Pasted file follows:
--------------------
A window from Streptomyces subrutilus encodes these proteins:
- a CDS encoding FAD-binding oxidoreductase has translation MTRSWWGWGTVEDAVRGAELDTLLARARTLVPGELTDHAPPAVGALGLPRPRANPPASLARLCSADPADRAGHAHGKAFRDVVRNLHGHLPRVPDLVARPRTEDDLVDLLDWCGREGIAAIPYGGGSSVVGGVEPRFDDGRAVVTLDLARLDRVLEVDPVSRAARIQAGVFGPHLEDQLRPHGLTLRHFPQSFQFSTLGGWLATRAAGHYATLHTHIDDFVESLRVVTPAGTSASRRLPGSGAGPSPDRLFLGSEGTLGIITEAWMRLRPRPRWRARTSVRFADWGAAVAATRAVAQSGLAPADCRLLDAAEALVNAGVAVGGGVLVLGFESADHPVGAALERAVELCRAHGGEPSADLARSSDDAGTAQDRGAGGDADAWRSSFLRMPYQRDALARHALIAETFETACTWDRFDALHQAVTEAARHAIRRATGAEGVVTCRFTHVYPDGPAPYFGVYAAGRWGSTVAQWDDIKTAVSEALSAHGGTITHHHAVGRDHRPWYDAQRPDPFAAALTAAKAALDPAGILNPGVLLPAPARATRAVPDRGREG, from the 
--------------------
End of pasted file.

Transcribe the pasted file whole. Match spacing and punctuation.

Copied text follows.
A window from Streptomyces subrutilus encodes these proteins:
- a CDS encoding FAD-binding oxidoreductase has translation MTRSWWGWGTVEDAVRGAELDTLLARARTLVPGELTDHAPPAVGALGLPRPRANPPASLARLCSADPADRAGHAHGKAFRDVVRNLHGHLPRVPDLVARPRTEDDLVDLLDWCGREGIAAIPYGGGSSVVGGVEPRFDDGRAVVTLDLARLDRVLEVDPVSRAARIQAGVFGPHLEDQLRPHGLTLRHFPQSFQFSTLGGWLATRAAGHYATLHTHIDDFVESLRVVTPAGTSASRRLPGSGAGPSPDRLFLGSEGTLGIITEAWMRLRPRPRWRARTSVRFADWGAAVAATRAVAQSGLAPADCRLLDAAEALVNAGVAVGGGVLVLGFESADHPVGAALERAVELCRAHGGEPSADLARSSDDAGTAQDRGAGGDADAWRSSFLRMPYQRDALARHALIAETFETACTWDRFDALHQAVTEAARHAIRRATGAEGVVTCRFTHVYPDGPAPYFGVYAAGRWGSTVAQWDDIKTAVSEALSAHGGTITHHHAVGRDHRPWYDAQRPDPFAAALTAAKAALDPAGILNPGVLLPAPARATRAVPDRGREG, from the 